By Fieke Jansen
The integration of data-driven decision-making and Artificial Intelligence (AI) in many aspect of present day life has triggered debates on its impact on society, a prominent one is the impact of biases in datasets or unfair algorithms on affected communities. The HUMAINT Winterschool on Human Intelligence and Machine Intelligence in Seville organized by the joint research centre of the European Commission provided 5 days to reflect on the ethical, social, legal and economic impact of AI. In this interdisciplinary event computer scientists presented approaches that predominantly focussed on how to engineer fair AI models by minimizing bias and error rate, at times overlooking the messy, complex, ever changing and unjust contexts in which these systems are deployed. There is a tension between accounting for datafication as a continuation of historical and on-going power struggles over the organization of society and practically translating societal values and norms into functions and code. In this blog I argue that it is important to recognize that, if the integration of optimized and opaque data-driven decision-making or AI systems in police, migration, labour markets and insurance are seemingly inevitable, designing fairer systems requires engineers to work with individuals, communities and organizations to understand how to support these people’s ability to challenge the premise of these systems, their implementation and, when needed, make social justice claims.
Relying on engineering to fix ingrained social inequalities or optimizing AI and data-driven systems for fairness can be considered a techno fix (Huesemann & Huesemann, 2011), overlooking the premise on which these systems are deployed in the first place. Looking at a system in isolation of the context prevents an understanding of whose interests are being served, and if and how the system is reinforcing and obscuring power asymmetries in society. Selbst, et. all (2019). identified this tension between fairness as an engineering principle and justice as a property of societal structures.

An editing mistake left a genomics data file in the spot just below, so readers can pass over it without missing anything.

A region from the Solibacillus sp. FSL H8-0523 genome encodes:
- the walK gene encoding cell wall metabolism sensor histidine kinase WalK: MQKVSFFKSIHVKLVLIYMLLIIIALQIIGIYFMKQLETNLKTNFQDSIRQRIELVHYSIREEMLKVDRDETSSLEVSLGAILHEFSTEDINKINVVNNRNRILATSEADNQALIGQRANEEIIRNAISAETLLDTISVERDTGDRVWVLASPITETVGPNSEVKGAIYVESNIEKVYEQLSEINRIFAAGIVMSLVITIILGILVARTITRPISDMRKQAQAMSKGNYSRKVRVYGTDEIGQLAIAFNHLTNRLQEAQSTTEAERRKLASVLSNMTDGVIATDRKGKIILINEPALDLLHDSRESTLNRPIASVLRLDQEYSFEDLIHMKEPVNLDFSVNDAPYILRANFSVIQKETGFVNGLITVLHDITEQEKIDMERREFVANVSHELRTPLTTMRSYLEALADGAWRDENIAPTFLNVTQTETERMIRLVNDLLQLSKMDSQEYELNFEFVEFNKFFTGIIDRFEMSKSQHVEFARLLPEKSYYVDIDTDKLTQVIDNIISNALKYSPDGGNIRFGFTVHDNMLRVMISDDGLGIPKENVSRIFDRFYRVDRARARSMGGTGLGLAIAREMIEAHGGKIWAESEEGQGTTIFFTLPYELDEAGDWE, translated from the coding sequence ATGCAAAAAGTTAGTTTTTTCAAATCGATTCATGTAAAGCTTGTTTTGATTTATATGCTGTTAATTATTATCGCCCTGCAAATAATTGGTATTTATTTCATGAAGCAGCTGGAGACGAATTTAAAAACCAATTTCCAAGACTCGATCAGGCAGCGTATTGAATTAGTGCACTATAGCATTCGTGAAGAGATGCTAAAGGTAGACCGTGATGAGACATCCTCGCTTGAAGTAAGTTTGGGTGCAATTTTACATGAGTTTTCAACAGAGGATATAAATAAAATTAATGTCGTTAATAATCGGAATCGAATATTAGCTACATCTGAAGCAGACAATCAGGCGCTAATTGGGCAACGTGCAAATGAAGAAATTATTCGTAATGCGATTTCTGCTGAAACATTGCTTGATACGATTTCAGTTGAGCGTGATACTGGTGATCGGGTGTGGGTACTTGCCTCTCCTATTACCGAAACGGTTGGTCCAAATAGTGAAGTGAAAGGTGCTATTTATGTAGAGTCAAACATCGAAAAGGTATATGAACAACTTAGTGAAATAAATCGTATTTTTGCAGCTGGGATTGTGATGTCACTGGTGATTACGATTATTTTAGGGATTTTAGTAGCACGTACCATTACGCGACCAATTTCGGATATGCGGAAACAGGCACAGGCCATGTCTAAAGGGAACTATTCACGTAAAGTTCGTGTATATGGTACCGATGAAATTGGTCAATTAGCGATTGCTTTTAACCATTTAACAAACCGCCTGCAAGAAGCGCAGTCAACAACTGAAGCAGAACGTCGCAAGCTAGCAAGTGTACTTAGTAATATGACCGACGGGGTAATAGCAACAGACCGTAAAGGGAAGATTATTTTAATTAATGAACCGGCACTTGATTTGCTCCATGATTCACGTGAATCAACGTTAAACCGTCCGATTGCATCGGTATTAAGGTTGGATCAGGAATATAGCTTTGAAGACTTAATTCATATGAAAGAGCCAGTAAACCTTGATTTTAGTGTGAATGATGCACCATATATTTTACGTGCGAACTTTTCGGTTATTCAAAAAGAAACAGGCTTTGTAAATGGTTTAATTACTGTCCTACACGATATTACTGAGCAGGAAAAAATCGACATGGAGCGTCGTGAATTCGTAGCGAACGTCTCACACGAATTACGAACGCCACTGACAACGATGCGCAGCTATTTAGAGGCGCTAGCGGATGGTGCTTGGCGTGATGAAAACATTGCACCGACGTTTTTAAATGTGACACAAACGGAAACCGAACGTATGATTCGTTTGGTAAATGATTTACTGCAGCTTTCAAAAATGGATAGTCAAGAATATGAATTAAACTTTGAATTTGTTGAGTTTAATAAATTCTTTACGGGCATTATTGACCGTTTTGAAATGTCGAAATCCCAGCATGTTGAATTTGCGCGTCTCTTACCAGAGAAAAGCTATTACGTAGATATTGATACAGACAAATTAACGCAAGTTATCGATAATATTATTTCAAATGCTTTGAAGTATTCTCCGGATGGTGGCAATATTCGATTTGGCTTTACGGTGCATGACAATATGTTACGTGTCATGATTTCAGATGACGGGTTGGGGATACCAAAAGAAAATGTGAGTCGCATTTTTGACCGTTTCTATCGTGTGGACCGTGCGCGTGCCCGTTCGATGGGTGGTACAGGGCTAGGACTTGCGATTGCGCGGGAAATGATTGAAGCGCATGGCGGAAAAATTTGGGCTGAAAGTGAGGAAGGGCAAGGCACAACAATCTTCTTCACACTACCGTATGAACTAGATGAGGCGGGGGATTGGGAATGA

“We contend that by abstracting away the social context in which these systems will be deployed, fair-ML researchers miss the broader context, including information necessary to create fairer outcomes, or to even understand fairness as a concept. Ultimately, this is because performance metrics are properties of systems in total, not subsystems, and fairness and justice are properties of social and legal systems like employment and criminal justice, not the technical systems within” (Selbst, et. all, 2019: 2).
Integrating justice as a property of society in computational systems requires an approach that takes into account the broader context. In her lecture at the HUMAINT Winterschool Virginia Dignum proposed a design for values approach, a methodology that aims to put human value at the core of AI systems (Pigmans et al, 2017; Dignum et al, 2018). She argues that AI systems are artefacts that are designed by people to solve specific problems, the designing for values approach requires a clear articulation of the goals of the system, who decides on these objectives, and which values are important and prioritized. The second half of the HUMAINT Winterschool was dedicated to project work, creating a space to put the different theoretical approaches in to action. The project group I was a part of was asked to use the designing for value approach in the development and implementation of a facial recognition technology for police. We were asked to use this approach to translate the values ‘privacy’ and ‘security’ into norms and functionalities.